BYHO Journals

“Sunset Skyscrapers”

Based on a True Indie Rock Night on Sunset Blvd. 8 minute read

Fiction. Based on an Indie Rock Night on Sunset Blvd.

Written and photos by Grace Canning

Splash photo by Pexel [x]


The light from the skyscrapers of downtown in the distance lit up a little street corner even though there were no street lights around. Meg and Dan walked up to a grunge indie venue that looked to Meg like it had a maximum occupancy of 7 people. She looked hot. Light wash skinny jeans, tiffany blue colored J’s, a blood-red backless top, and a fluffy faux wool jacket. No makeup. Hair in a half updo high ponytail.

She laughed to herself when she realized she couldn’t even remember the last time she was on a date with a white boy. She looked at him walking, he had a runner’s build with dirty blonde prince charming helmet hair. Classic.

They each paid 6 bucks to the Latino guy in the chair by the entrance and walked in. It was a cute venue with 2 open rooms and no stage- the band was just set up in the corner of the far room. The audience was friends and family.

The Fucking Sad Truth

Meg and Dan started head banging to indie rock beats. Indie rock was her first love. Hearing those beautiful, beach-like, peddled chords was like transcending reality into the ultimate euphoric paradise. The singer was a classic SoCal boy named Corey. Like you see in a Disney movie. Long hair, bare feet and a Hawaiian shirt. He was a friend of Dan’s, who had told Meg he just picked up a guitar one day and started a band.

For a while they sat down and talked about creativity within humans. Meg always thought it amazing that people could translate their innermost thoughts and conflicts into something beautiful like melodies and poetry – something she could never do. She looked at it as romanticizing pain. She thought of how all the people she looked up to the most in this world were people who had been criticized for romanticizing pain, but she understood them. After all, it was their pain, who is society to tell them what they can and can’t do with it? They might as well use the catharsis of creation and make something that not only helps them, but other people as well.

“Turning pain into something beautiful is really the best we can do, kind of like a last resort to try to make the good outweigh the bad,” Dan said. Meg totally agreed, she listened to his story of Corey, the lead singer and guitarist, who produced his art from a life-long struggle with depression, stemming from his father leaving the family. Meg was interested by the juxtaposed edifice of the art (a dark endless pit of sadness) with the stylistic production – which was upbeat and euphoric, like she’d felt when she first walked in the venue and heard the music. Dan said, “that’s just the type of guy he is; one day he reached this point where he was like ‘I’m over it,’ and started using his past to fuel his personal fulfillment.”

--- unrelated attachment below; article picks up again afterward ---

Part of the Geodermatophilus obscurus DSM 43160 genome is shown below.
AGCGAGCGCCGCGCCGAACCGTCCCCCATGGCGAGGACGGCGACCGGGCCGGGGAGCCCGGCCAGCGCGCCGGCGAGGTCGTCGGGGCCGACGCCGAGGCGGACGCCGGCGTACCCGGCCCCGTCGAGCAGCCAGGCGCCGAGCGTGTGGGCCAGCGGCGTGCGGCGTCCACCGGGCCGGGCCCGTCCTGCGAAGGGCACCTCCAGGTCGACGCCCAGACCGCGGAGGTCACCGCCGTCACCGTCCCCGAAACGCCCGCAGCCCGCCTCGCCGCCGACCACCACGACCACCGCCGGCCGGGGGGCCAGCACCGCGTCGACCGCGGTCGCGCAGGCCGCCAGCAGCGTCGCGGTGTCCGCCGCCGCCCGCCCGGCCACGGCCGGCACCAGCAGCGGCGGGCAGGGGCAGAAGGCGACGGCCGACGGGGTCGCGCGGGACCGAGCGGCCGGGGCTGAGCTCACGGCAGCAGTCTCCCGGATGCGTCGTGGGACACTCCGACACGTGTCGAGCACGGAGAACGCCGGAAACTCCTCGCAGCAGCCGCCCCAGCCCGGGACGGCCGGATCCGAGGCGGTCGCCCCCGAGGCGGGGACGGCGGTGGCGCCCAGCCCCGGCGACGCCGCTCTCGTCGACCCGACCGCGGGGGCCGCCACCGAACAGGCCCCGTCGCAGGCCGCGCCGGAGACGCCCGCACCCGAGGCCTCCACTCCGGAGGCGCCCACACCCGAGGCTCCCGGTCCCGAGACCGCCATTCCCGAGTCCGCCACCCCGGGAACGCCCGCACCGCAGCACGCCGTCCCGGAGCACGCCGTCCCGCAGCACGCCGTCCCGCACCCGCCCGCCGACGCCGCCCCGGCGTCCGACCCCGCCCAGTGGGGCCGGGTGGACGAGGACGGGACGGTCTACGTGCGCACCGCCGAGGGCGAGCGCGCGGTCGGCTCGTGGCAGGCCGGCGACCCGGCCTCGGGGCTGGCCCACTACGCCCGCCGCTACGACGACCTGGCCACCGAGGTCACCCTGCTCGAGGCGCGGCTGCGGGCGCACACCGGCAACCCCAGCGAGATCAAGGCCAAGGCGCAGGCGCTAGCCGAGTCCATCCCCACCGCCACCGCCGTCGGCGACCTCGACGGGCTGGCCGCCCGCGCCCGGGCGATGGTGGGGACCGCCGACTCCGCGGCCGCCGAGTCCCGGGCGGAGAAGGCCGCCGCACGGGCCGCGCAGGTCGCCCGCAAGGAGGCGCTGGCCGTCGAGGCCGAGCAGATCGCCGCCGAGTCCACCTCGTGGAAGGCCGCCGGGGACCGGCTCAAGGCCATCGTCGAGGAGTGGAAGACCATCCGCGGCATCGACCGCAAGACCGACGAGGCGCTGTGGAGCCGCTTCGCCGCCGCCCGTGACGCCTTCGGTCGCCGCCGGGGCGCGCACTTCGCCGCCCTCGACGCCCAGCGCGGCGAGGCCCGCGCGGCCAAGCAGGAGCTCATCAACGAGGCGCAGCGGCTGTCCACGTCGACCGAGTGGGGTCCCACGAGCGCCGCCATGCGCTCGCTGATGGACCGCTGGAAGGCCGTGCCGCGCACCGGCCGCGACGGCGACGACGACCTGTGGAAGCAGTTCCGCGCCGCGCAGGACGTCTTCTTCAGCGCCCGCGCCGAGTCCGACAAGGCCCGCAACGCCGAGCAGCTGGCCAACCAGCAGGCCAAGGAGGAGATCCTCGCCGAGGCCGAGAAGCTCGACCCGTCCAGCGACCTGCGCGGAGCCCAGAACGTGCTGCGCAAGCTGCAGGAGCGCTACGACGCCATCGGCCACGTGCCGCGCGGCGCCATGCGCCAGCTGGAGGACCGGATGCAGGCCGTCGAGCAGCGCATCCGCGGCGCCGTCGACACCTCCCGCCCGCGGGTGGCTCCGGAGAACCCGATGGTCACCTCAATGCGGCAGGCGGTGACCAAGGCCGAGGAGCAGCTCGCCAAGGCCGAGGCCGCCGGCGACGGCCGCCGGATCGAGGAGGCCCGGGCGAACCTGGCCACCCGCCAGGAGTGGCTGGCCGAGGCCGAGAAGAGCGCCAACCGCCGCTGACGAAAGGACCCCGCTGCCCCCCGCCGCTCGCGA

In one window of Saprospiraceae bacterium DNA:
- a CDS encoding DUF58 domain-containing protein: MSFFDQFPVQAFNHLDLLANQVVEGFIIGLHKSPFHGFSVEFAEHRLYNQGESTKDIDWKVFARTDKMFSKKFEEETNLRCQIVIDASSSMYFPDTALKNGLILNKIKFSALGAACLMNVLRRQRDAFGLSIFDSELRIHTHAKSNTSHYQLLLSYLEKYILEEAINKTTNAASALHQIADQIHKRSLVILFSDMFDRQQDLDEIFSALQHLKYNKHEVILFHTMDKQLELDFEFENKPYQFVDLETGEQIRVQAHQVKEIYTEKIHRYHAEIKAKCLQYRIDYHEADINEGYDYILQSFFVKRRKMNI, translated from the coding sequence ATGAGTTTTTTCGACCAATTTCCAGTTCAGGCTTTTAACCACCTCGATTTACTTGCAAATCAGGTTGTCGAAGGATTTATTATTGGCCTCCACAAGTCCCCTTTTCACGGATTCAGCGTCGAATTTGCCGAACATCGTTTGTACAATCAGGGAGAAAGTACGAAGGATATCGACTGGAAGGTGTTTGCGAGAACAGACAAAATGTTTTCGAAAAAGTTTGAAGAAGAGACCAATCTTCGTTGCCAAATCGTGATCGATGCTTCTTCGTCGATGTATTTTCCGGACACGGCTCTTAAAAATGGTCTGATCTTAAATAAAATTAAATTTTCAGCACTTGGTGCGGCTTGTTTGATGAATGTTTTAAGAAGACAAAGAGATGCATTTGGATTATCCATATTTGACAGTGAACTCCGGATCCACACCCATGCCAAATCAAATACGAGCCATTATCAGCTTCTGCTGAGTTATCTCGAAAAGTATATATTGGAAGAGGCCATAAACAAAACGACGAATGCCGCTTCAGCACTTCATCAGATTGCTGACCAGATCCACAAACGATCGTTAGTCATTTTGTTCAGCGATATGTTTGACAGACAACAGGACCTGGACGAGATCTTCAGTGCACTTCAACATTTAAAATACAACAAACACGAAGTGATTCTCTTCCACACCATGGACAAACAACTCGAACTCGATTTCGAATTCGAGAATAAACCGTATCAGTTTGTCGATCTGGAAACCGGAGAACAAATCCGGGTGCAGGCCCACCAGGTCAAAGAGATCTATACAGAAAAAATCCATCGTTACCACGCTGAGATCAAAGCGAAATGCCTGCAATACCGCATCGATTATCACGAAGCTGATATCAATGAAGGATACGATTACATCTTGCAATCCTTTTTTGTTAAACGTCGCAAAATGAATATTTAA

“Do you think that ‘I’m over it’ moment happens to every depressed person at one point?” Meg asked.

“Nope. Some people never escape,” he answered.

The fucking sad truth, she thought.


There was a short intermission so they went outside to smoke. They talked to this one guy named “Fish” who had a clunky silver ring on all 10 fingers. Meg asked him if he had ever clocked anyone with them. “Yeah, I mean how else do you think I got the respect to get a name like Fish,” he said.

Fish was in a band too, born and raised LA. Meg loved meeting the people of Los Angeles. Southern California seemed to be this starting point for legends. And if you weren’t a legend, you had a shit ton of cool talents and things to talk about. It was so stimulating compared to the suburb where she was from. You could learn from these people and take advantage of what they created, but you had to go out and talk to them.

The show started up again, a different band this time, same mood though. Meg and Dan ordered a tall glass of beer each. The small venue doubled as a local art gallery so they rated every painting on the walls from coolest to lamest. Dan’s favorite was a white canvas with a bunch of primary colored squiggly lines twisted around to somehow form a man playing a saxophone. Meg’s was a dark and mystic portrayal of a jungle at a nighttime. There was a lush, baroque feeling. There were twisted vines and tropical flora – all colored by a different shade of green. She wanted to be consumed by the jungle. She wanted to eat shrooms and put herself in the middle of that painting. Then, maybe she could achieve inner peace.

Sunset Music

Before she realized it, she was on her third beer. Now the vibrations of the guitar chords were a bit stronger as they moved through the air toward her. She could feel the music- it was the medium of gaining insight into the mind of the singer.

They started dancing as the beat picked up towards the chorus. This band was more rock n roll, unlike the strict indie rock band that played earlier. They reminded her of the Rolling Stones. Hell yeah. This was the shit she liked to get down to.

Suddenly, the cops came and shut down the show. Lame. It was a Thursday night so the surrounding residents probably called and complained. Everyone started filing out but Meg and Dan stopped to talk to the lead singer of the guy from the rock band. They just asked him what his deal was, told him he was awesome, etc. He stood there for a second, said, “wait here.” He bolted behind them, ran to the other side of the room, and then ran back with some CDs. “You guys take these. We sell ‘em for $10 but you should just take them.”

They were in the car on Sunset towards the Westside. Their new rock CD was blasting as Meg watched Dan change the gears of his Subaru. “You know I can teach you how to drive stick if you want,” he said.


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